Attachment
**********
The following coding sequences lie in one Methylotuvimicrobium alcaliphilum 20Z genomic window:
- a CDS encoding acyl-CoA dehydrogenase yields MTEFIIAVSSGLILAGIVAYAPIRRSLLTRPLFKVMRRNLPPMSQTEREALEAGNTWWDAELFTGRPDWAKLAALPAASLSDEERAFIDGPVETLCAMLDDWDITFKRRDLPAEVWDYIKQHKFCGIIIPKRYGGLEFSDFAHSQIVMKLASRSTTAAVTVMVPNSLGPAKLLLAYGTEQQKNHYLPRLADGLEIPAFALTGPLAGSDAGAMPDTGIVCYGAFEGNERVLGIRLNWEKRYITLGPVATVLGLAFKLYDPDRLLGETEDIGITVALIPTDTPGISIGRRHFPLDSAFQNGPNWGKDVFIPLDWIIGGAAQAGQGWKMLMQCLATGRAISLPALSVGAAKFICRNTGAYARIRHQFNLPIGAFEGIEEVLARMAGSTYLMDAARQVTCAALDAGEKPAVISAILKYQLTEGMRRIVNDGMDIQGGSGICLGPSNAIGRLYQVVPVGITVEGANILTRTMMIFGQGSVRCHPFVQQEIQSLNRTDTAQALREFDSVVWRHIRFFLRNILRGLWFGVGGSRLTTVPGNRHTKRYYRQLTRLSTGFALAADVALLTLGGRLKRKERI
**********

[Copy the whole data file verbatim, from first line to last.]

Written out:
The following coding sequences lie in one Methylotuvimicrobium alcaliphilum 20Z genomic window:
- a CDS encoding acyl-CoA dehydrogenase yields MTEFIIAVSSGLILAGIVAYAPIRRSLLTRPLFKVMRRNLPPMSQTEREALEAGNTWWDAELFTGRPDWAKLAALPAASLSDEERAFIDGPVETLCAMLDDWDITFKRRDLPAEVWDYIKQHKFCGIIIPKRYGGLEFSDFAHSQIVMKLASRSTTAAVTVMVPNSLGPAKLLLAYGTEQQKNHYLPRLADGLEIPAFALTGPLAGSDAGAMPDTGIVCYGAFEGNERVLGIRLNWEKRYITLGPVATVLGLAFKLYDPDRLLGETEDIGITVALIPTDTPGISIGRRHFPLDSAFQNGPNWGKDVFIPLDWIIGGAAQAGQGWKMLMQCLATGRAISLPALSVGAAKFICRNTGAYARIRHQFNLPIGAFEGIEEVLARMAGSTYLMDAARQVTCAALDAGEKPAVISAILKYQLTEGMRRIVNDGMDIQGGSGICLGPSNAIGRLYQVVPVGITVEGANILTRTMMIFGQGSVRCHPFVQQEIQSLNRTDTAQALREFDSVVWRHIRFFLRNILRGLWFGVGGSRLTTVPGNRHTKRYYRQLTRLSTGFALAADVALLTLGGRLKRKERI